Fairly entertaining inasmuch as it is a CG-fest ‘historical fantasy’ with spectacular visual flourishes, but ultimately generic and mechanical in its execution.
Dir. Zhang Yimou
2016 | China/USA | Action / Adventure / Fantasy | 104 mins | 2.39:1 | Mandarin & English
PG13 (passed clean) for sequences of fantasy action violence
Cast: Matt Damon, Pedro Pascal, Willem Dafoe, Andy Lau, Jing Tian, Eddie Peng, Han Lu
Plot: In ancient China, a group of European mercenaries encounters a secret army that maintains and defends the Great Wall of China against a horde of monstrous creatures.
Distributor: United International Pictures
Subject Matter: Moderate
Narrative Style: Straightforward
Audience Type: Mainstream
Viewed: In Theatres
First Published: 29 Dec 2016
When Zhang Yimou was first attached to The Great Wall, some of us thought we would be getting a historical biopic, a kind of The Last Emperor-type picture. Everything changed and countless knives were sharpened when the first trailer was released.
Amid calls of whitewashing (Matt Damon as white saviour), Zhang selling out as a filmmaker (he has sold out before, but not on this scale as it seems), and historical revisionism that appears culturally blasphemous, The Great Wall will certainly be remembered most in years to come to be the first case study of its kind—an example of an unprecedented blockbuster-scale Chinese-Hollywood co-production.
Whether it succeeds or fails (it will more or less fail with critics) at the box-office of the two major markets it intends to serve, we will get a clearer picture in time to come.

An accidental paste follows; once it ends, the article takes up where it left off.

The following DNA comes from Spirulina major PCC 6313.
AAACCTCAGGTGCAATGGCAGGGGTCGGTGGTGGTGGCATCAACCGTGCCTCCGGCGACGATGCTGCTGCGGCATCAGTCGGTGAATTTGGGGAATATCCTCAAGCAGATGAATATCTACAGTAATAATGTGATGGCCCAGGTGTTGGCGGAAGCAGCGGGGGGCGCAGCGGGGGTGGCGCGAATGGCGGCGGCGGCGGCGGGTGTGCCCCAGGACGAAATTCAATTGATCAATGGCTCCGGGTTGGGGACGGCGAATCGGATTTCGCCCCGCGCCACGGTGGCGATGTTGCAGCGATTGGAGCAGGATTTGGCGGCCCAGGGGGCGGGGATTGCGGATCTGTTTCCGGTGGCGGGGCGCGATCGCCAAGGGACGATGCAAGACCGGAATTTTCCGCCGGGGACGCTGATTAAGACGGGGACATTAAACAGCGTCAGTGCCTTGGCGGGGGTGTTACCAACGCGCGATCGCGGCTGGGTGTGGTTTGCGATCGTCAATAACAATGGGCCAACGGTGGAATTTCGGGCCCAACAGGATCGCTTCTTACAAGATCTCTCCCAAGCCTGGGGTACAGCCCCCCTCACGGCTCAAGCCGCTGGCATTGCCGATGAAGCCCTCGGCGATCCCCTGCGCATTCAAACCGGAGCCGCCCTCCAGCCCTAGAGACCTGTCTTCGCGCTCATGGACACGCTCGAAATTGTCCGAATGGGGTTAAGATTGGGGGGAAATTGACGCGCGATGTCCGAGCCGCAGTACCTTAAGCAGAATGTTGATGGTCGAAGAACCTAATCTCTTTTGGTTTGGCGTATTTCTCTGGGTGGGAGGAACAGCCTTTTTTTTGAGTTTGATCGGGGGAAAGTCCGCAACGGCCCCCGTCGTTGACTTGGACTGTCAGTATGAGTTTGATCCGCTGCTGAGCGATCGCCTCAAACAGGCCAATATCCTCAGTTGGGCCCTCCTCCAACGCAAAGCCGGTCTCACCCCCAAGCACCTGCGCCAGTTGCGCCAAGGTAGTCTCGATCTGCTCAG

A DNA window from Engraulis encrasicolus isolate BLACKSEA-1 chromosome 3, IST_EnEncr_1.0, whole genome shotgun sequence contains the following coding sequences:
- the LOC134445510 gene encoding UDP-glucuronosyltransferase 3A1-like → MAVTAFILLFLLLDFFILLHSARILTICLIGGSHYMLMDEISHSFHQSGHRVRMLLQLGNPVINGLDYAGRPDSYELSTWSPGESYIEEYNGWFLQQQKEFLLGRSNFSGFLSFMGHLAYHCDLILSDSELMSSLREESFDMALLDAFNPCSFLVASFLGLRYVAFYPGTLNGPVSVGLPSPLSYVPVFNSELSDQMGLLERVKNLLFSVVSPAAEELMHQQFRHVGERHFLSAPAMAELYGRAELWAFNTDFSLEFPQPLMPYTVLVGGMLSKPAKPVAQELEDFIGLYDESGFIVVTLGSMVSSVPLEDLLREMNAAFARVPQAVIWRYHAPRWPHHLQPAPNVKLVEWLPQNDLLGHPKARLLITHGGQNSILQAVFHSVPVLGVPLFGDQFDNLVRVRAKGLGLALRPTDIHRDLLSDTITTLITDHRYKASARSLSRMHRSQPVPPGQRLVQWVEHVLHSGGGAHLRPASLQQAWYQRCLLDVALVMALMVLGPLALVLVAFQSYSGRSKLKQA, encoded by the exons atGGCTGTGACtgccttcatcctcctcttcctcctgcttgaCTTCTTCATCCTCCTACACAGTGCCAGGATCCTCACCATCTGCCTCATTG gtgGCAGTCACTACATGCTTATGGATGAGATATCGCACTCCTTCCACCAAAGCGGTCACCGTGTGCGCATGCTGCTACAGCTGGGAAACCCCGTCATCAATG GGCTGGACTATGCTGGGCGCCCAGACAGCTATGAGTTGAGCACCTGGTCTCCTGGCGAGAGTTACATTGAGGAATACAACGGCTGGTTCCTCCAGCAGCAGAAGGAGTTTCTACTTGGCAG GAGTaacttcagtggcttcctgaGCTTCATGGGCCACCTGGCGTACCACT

Based on a myth that monsters will attack the Wall every 60 years, Zhang’s film is conceptually absurd, but tolerable once you get into the thick of action, which to the film’s credit, comes very quickly.
We follow Damon as he escapes some hostile bandits before he arrives at the foot of the Wall, only to realize that behind it lies a gargantuan Chinese army, weapons loaded and aimed at him.
Of course, we all know there’s a much greater threat out there. If Japan had Gojira, and South Korea had that thing from The Host (2006), then (ancient) China now has its screen equivalent—the Taotie. Mega-loads of them, like some kind of World War Z apocalyptic scenario.
“Men like him have many things they can teach us.”
The Great Wall is fairly entertaining inasmuch as it is a CG-fest with spectacular visual flourishes. Zhang’s use of colours (though more muted than his usual standards) and his knack for giving us artful moments of pure visual poetry (a scene featuring lanterns in the sky is probably the closest you will get to a faux sense of transcendence) remain largely intact.
The historical fantasy, however, falls into the no-risk territory of generic filmmaking. Its storytelling is so mechanical and the dialogue so stilted that any attempt at character development feels utterly futile. But then again, are we that keen to know the back stories of the main characters, when we are bombarded left, right, and center with fierce man-monster battles with gimmicky slow-mo emphases?
If Coming Home (2014) suggested a welcome if belated return to the great heights of his early work—the Red Sorghums and the Red Lanterns—The Great Wall is as complete a U-turn as you will ever see.
Though not unexpectedly, because on hindsight, his experiences working on the likes of Hero (2002), Curse of the Golden Flower (2006), the Beijing Olympics Opening Ceremony, and The Flowers of War (2011) seem to have shaped his trajectory to become the commercially opportunistic and pro-China filmmaker that he is today.
He wouldn’t have made, or had a chance to make a movie like The Great Wall if those four projects didn’t come to fruition.